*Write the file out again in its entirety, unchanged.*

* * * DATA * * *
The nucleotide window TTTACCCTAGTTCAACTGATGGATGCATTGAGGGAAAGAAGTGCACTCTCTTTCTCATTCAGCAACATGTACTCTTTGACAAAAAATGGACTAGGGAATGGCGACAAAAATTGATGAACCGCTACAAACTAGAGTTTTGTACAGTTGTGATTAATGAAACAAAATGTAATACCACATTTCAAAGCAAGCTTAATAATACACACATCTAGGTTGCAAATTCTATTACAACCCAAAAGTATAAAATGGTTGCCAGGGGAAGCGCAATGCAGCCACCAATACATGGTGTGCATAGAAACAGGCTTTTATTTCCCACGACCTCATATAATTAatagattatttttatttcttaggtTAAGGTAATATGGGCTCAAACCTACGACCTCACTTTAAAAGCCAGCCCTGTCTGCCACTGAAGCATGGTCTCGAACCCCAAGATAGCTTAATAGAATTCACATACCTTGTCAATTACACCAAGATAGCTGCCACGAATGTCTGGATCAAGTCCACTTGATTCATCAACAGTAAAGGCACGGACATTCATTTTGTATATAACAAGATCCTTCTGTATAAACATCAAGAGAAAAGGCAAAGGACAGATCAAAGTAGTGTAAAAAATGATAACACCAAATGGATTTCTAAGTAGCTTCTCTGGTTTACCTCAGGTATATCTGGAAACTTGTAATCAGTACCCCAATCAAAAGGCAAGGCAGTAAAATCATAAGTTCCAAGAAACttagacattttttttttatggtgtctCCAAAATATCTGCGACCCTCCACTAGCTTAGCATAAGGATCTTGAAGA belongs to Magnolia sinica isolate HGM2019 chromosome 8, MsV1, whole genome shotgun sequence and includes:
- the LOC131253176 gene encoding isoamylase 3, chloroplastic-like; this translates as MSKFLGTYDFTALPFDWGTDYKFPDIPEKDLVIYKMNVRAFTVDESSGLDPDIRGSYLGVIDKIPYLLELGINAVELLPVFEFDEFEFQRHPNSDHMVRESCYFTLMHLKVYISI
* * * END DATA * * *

The nucleotide window TTTACCCTAGTTCAACTGATGGATGCATTGAGGGAAAGAAGTGCACTCTCTTTCTCATTCAGCAACATGTACTCTTTGACAAAAAATGGACTAGGGAATGGCGACAAAAATTGATGAACCGCTACAAACTAGAGTTTTGTACAGTTGTGATTAATGAAACAAAATGTAATACCACATTTCAAAGCAAGCTTAATAATACACACATCTAGGTTGCAAATTCTATTACAACCCAAAAGTATAAAATGGTTGCCAGGGGAAGCGCAATGCAGCCACCAATACATGGTGTGCATAGAAACAGGCTTTTATTTCCCACGACCTCATATAATTAatagattatttttatttcttaggtTAAGGTAATATGGGCTCAAACCTACGACCTCACTTTAAAAGCCAGCCCTGTCTGCCACTGAAGCATGGTCTCGAACCCCAAGATAGCTTAATAGAATTCACATACCTTGTCAATTACACCAAGATAGCTGCCACGAATGTCTGGATCAAGTCCACTTGATTCATCAACAGTAAAGGCACGGACATTCATTTTGTATATAACAAGATCCTTCTGTATAAACATCAAGAGAAAAGGCAAAGGACAGATCAAAGTAGTGTAAAAAATGATAACACCAAATGGATTTCTAAGTAGCTTCTCTGGTTTACCTCAGGTATATCTGGAAACTTGTAATCAGTACCCCAATCAAAAGGCAAGGCAGTAAAATCATAAGTTCCAAGAAACttagacattttttttttatggtgtctCCAAAATATCTGCGACCCTCCACTAGCTTAGCATAAGGATCTTGAAGA belongs to Magnolia sinica isolate HGM2019 chromosome 8, MsV1, whole genome shotgun sequence and includes:
- the LOC131253176 gene encoding isoamylase 3, chloroplastic-like; this translates as MSKFLGTYDFTALPFDWGTDYKFPDIPEKDLVIYKMNVRAFTVDESSGLDPDIRGSYLGVIDKIPYLLELGINAVELLPVFEFDEFEFQRHPNSDHMVRESCYFTLMHLKVYISI